UH Arts + Culture in partnership with St Albans Museum + Gallery is thrilled to present this stunning installation by Spanish artist Rosana Antolí.
Chaos Dancing Cosmos is a site-specific installation that uses around 2 km of rubber and copper piping. The remarkable artwork pervades the historic Assembly Room like a pulsating three-dimensional drawing. Small motors bestow movement upon the static tubing – creating a human characteristic to an inanimate object.
Rosana Antolí’s practice examines the role of social choreography and movement in relation to visual art. She works across drawing, sculpture, video and performance to interact with and observe our movements, creating patterns out of ordinary human actions. Chaos Dancing Cosmos was first exhibited in Barcelona, Spain in 2016 and has since toured to various and vastly differing locations across Europe. The installation is made site-specifically to each venue, and is now responding to the architectural characteristics of the Assembly Room. Antolí has added new materials, such as copper, to the installation, to juxtapose with the black rubber and to respond to the Assembly Room’s elegant and historic features. She says:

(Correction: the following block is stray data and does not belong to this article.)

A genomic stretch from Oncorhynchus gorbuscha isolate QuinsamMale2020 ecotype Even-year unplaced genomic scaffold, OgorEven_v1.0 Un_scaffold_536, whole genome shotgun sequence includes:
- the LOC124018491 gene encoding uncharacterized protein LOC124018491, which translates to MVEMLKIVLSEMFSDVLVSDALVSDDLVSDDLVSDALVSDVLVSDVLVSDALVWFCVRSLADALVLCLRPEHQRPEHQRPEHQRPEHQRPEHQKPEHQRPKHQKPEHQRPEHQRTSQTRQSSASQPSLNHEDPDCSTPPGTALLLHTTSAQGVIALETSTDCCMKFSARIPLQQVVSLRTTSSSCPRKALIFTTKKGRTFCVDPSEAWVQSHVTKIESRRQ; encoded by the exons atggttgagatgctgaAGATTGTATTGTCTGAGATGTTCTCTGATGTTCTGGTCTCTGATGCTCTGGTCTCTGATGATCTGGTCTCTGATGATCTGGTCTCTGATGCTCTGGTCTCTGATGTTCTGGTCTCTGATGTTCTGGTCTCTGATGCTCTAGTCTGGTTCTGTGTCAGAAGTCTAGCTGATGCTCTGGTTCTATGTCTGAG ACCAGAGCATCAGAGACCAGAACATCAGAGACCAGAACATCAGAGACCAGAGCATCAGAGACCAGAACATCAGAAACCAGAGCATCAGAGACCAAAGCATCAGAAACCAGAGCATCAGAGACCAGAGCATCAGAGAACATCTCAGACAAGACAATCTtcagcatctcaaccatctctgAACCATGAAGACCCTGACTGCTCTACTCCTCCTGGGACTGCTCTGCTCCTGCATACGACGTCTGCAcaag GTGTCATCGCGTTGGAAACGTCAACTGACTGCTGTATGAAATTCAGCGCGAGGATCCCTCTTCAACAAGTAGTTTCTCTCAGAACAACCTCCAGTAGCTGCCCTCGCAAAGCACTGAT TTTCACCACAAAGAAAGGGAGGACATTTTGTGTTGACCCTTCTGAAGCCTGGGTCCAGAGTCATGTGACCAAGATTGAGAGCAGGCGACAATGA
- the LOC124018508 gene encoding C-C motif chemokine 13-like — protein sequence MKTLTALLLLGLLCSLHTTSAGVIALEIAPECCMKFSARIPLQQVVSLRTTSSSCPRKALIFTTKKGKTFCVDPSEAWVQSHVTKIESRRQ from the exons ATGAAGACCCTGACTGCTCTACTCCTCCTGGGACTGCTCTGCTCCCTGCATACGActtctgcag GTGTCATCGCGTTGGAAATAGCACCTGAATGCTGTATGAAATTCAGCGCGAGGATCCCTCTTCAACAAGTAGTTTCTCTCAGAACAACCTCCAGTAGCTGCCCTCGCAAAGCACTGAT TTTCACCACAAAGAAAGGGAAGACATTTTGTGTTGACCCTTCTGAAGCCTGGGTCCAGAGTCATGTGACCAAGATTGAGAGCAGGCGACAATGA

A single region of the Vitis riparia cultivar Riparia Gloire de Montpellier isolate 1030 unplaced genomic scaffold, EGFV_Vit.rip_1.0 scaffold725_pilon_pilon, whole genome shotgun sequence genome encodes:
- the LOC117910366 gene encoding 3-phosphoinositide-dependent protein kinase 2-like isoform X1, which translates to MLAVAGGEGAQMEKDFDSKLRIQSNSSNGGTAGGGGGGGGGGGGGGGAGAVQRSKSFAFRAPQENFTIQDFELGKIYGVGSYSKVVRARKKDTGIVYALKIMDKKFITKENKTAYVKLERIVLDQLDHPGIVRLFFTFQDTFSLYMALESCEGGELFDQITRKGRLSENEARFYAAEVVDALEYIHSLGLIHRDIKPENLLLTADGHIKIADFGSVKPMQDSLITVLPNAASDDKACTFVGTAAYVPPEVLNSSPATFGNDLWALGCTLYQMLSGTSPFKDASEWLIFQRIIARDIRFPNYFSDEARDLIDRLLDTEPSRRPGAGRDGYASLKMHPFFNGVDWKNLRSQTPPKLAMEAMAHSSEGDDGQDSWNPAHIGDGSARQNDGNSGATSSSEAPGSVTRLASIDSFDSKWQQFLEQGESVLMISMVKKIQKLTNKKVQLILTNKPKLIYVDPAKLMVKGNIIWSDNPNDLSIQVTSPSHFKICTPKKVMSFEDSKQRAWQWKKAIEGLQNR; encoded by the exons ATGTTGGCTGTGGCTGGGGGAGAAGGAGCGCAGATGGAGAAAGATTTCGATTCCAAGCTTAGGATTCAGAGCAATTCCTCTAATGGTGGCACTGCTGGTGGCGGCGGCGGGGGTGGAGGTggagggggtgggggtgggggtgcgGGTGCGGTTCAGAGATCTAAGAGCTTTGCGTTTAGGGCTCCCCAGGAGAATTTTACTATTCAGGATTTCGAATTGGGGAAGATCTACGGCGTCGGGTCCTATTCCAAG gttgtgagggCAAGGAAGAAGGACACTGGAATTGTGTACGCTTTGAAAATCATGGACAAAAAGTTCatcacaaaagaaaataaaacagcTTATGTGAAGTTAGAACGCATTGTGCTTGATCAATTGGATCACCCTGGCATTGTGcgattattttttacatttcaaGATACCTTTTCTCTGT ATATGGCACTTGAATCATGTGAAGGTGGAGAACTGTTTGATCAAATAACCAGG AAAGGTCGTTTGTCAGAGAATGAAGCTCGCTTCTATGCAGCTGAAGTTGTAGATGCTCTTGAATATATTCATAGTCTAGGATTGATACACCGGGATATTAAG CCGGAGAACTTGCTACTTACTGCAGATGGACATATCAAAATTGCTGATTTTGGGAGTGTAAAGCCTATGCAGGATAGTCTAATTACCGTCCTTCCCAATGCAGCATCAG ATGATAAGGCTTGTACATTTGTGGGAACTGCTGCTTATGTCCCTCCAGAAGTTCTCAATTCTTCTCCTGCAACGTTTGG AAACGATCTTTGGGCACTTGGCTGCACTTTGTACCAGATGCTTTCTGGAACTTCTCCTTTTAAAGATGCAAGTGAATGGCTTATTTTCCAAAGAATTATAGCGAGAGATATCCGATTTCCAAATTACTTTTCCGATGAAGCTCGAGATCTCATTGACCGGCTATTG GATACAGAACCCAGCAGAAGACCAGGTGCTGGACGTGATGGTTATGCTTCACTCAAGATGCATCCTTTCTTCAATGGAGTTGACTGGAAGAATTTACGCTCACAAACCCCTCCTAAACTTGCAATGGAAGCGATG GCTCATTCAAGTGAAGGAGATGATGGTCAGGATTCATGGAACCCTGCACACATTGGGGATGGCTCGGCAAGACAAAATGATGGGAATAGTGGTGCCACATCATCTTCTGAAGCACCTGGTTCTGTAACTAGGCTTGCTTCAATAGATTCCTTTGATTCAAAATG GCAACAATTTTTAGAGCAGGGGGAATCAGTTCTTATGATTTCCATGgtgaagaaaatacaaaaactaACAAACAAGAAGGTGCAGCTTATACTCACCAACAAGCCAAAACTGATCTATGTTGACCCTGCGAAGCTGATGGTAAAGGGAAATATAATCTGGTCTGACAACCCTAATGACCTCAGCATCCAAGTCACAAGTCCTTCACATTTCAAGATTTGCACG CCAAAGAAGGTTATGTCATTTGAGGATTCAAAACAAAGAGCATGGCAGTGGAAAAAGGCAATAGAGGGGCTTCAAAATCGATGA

"In the last few years, water has become a central feature in my work and so for this space I wanted to create the sense of a tide – introducing an ocean in continuous movement. For this new version of Chaos Dancing Cosmos, painted metal components are added to suggest the sound of water and the relationship between humans and this element. Inspired by the natural forms of conch shells, bones, ear canals and wave molecules, they also reference the empty spaces in my hands when trying to hold onto something they cannot grasp.
I invite you to imagine that these expanded lines are words; the words are movements; and all of them are being heard. All these movements and words are translated into lines that take over the space in a chaotic ‘entanglement’. In fact, the word ‘entanglement’ is key to understanding this installation because it captures interdependence, inseparability and connectedness between species.”
Rosana Antolí (born 1981) is a Spanish-born, London-based artist. She graduated with an MA in Performance (Department of Sculpture) from the Royal College of Art, London, in 2015. She has received numerous grants and awards, such as the Royal British Society of Sculptors Award (2015) and Gasworks’ International Fellowships (2015). Antolí has exhibited widely in the UK and internationally, most recently at Lehmann + Silva Gallery, Portugal, Tate Modern, London, Centre Pompidou Malaga, Spain, and Joan Miró Foundation, Spain.